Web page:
"I requested that the Inquiry Officer and Management Representative provide evidence in support of their allegation that the doctor was not present in India. After a while they produced a letter purportedly from the doctor. In it, he had written that he was indeed out of the country."
Regarding the apparent letter, Kumar told me:
"I examined that letter very carefully and I realized that it wasn’t written by the doctor. The handwriting matched that of my Area Business Manager, Jitendra Singh Chauhan. I brought this to the attention of the Enquiry Officer who quickly dismissed it."
After this, Kumar acquired the services of a certified handwriting expert who came to the conclusion that the apparent letter from the doctor was, in fact, the same handwriting as Kumar's ABM, Jitendra Singh Chauhan. Armed with this evidence, Kumar showed the Investigating Officer at yet another Inquiry session. He told me:
"In a closed inquiry session room, they abused me and threatened me. I tried to submit my expert handwriting report but they wouldn't accept it from me. Had they accepted it,  they would have seen clearly that Jitendra Singh Chauhan, with the assistance of  Sanjeev Jolly, forged the letter. This was not just a violation of the standard operating procedures and code of conduct at GSK but also violated several sections of the Constitution of India and Penal Code."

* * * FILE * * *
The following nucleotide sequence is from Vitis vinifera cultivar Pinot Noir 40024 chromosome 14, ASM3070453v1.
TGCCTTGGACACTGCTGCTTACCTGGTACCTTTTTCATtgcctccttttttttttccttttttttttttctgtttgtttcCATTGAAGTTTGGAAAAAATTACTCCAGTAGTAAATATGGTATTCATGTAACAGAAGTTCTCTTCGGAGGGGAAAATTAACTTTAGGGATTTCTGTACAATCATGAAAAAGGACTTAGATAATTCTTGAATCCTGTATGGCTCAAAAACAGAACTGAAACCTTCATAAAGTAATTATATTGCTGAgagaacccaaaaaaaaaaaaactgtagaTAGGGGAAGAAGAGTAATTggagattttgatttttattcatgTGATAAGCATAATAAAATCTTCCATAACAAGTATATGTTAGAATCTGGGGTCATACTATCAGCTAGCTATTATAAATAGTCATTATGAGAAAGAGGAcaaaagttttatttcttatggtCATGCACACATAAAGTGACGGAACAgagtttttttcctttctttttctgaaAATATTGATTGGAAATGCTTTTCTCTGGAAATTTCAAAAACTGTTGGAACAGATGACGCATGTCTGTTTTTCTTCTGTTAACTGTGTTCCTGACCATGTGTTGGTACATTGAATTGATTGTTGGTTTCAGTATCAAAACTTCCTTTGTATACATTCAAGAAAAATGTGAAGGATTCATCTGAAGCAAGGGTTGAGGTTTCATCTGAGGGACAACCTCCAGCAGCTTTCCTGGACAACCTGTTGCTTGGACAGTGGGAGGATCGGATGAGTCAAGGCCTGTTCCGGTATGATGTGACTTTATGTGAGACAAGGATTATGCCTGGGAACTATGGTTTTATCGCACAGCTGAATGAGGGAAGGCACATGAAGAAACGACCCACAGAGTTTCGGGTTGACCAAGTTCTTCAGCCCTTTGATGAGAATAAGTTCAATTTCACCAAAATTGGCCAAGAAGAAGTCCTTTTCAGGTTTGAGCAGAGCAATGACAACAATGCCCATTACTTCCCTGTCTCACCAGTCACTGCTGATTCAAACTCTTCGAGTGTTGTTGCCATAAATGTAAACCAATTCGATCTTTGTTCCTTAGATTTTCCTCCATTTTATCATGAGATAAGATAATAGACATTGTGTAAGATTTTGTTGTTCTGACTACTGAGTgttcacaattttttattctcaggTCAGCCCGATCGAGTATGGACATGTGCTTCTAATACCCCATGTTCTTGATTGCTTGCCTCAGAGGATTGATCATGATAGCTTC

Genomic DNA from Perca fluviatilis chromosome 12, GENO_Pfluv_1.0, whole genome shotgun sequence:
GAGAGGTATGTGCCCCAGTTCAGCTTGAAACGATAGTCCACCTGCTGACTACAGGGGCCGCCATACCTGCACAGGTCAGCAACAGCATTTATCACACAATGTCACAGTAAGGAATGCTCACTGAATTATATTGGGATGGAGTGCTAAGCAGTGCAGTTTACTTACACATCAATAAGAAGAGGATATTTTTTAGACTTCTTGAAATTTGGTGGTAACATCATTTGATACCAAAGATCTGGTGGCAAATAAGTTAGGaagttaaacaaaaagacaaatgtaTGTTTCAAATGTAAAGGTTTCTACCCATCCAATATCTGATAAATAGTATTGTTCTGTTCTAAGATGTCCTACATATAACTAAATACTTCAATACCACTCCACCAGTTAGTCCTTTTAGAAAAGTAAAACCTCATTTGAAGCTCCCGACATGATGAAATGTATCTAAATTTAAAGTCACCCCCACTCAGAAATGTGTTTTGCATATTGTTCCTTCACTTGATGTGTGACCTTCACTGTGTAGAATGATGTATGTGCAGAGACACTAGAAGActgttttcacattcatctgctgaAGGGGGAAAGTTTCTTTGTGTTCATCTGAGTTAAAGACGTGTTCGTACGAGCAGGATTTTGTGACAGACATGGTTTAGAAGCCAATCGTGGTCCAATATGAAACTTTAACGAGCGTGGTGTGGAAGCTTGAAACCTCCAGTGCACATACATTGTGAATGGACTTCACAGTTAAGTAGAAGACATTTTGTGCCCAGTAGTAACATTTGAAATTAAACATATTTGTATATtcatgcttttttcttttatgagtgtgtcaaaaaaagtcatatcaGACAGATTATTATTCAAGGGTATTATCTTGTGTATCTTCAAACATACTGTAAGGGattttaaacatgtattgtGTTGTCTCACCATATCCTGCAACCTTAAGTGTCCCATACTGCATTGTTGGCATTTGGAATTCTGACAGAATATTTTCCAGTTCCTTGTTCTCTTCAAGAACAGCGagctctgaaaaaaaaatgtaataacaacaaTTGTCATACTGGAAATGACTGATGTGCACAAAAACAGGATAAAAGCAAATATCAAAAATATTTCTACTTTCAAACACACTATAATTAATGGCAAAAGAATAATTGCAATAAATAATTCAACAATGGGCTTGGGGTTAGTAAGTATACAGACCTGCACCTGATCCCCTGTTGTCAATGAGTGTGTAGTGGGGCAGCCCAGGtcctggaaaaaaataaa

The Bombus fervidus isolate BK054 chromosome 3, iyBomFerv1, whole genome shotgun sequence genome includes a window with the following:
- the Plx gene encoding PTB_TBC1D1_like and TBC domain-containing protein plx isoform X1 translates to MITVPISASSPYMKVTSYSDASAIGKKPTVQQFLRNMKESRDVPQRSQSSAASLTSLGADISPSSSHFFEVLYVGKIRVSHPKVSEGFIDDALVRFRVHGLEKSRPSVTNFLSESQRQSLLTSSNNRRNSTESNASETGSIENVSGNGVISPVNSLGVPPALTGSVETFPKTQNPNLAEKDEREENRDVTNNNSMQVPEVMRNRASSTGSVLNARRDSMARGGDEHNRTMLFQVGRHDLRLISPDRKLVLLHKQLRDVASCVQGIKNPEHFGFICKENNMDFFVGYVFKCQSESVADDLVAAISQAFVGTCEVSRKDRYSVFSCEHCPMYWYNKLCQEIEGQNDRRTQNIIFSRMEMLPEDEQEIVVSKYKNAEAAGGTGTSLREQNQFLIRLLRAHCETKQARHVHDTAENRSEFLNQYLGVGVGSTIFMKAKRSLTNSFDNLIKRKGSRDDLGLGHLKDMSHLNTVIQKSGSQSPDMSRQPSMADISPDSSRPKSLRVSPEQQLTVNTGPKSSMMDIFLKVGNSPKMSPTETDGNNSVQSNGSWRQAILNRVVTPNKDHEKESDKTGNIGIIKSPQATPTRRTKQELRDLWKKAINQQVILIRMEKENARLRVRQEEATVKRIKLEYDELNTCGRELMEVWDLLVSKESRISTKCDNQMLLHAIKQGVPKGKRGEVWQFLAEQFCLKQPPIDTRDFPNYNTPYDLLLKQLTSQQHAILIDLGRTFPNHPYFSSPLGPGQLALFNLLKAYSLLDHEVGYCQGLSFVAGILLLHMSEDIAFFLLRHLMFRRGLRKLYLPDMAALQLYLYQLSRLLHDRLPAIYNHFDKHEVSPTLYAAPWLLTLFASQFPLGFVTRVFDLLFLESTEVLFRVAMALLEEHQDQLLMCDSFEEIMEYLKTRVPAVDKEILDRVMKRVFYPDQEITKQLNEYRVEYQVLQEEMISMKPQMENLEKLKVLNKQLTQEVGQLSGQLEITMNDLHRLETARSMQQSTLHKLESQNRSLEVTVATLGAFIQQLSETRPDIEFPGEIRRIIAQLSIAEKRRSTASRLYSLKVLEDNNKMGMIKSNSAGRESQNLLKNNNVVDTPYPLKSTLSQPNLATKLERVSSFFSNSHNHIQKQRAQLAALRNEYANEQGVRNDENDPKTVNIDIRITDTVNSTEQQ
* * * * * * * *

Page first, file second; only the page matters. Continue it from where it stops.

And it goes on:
Compare two letters and judge for yourself. Were they, as the handwriting expert suggested, both written by the same hand? (Click image to enlarge)

The top is an example of Kumar's Area Business Manager, Jitendra Singh Chauhan, whilst the bottom is, apparently, from the doctor who, it is alleged, was out of the country.


Click Image to Enlarge

Kumar was dismissed from his position at GSK.

Shortly before his dismissal, Kumar sent emails to GSK's Global Head of Investigations, Jason Lord, and GSK's then chief, Andrew Witty. Included in his emails was the handwriting expert report (below) 



Those emails and responses coming up in Part III

Bob Fiddaman